anime girl 32

This hexagram, though entitled Dispersion, is not talking about separation but rather unity.  The Dispersion that is indicated is one that is done by wood over water, which means a method of communication has been dispersed to reunite elements that had been previously separated.  The dispersion is that of dissolving that divisive egotism in people.  As Richard Wilhelm states in his translation of the I Ching:  “In the common concentration on this goal, all barriers dissolve, just as, when a boat is crossing a great stream, all hands must unite in a joint task.  But only a man who is himself free off all selfish ulterior considerations, and who perseveres in justice and steadfastness, is capable of so dissolving the hardness of egotism.”  ***

The sages of old, (or king) could do this by leading the people to a place of worship or a ceremonial gathering.  This place of worship (the temple) has the power to override petty divisiveness of the common human and unite the deep strong ties and emotions of a deep-rooted consciousness about the common origin of all things (the Lord).  This gathering is also utilized to set a high goal, a will of the people, so to speak, with a common great undertaking, that of creating a vessel that is mighty enough to cross the Great Water.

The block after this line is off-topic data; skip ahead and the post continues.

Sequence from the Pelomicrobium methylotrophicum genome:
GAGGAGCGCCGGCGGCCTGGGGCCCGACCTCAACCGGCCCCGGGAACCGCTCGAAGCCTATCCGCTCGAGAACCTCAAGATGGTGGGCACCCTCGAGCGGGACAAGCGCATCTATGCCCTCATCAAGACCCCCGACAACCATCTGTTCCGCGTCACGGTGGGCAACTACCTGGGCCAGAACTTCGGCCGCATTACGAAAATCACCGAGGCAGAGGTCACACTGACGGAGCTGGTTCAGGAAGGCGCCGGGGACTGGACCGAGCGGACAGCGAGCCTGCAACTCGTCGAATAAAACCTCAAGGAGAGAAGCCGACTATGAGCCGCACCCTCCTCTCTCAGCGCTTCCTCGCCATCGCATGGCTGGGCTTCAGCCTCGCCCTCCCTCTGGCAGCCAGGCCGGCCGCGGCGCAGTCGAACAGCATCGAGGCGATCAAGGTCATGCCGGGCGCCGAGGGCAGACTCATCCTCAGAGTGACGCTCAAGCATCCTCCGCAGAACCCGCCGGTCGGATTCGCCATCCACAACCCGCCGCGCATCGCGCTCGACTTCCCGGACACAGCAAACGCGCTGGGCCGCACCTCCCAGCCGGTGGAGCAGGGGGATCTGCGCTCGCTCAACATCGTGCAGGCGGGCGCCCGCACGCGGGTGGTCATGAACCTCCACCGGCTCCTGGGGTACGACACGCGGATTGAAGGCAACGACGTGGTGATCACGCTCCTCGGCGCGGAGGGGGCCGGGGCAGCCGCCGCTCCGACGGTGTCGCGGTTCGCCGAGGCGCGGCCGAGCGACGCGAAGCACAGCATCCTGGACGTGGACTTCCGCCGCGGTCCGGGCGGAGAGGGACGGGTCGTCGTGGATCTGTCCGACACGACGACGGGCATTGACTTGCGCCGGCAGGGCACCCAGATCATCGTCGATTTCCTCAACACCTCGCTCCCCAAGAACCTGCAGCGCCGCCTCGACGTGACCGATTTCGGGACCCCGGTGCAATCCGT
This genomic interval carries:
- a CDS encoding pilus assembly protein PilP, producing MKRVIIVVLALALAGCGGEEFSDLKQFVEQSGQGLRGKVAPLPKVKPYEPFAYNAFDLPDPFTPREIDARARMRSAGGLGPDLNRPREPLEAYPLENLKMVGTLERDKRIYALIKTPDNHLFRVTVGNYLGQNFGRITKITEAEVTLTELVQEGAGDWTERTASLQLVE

Now, the last part of this talks about the One Creator.  Wilhelm states:  “The hearts of men must be seized by a devout emotion.  They must be shaken by a religious awe in face of eternity—stirred with an intuition of the One Creator of all living beings, and united through the strong feeling of fellowship experienced in the ritual of divine worship.”   In order to build this great vessel, the people have to be united enough to do so, and the only method of unification is to touch the core of their belief in a single Creator of all living beings.  This means that there must be enough people who are able to comprehend the idea that we are not separate individuals, but rather individuated digits of the same hand of the Creator.  There must be enough people who can grasp the truth, which is that in this whole Universe filled with humans and other wondrous beings, there is only ONE of us here.

I have no doubt that we will eventually be able to cross that Great Water, whether by means of scientific achievements or by internal ascension of the collective souls.  Either way, we cross the waters.  We were all born with everything that we need to be able to navigate the waters.  Whether we choose to utilize what we know to build and create that reality which allows us to cross safely is up to us.  The fact that we are at the cusp of understanding HOW to do this herculean task is amazing, but it is nothing compared to understanding WHY it is necessary that we cross this Great Water.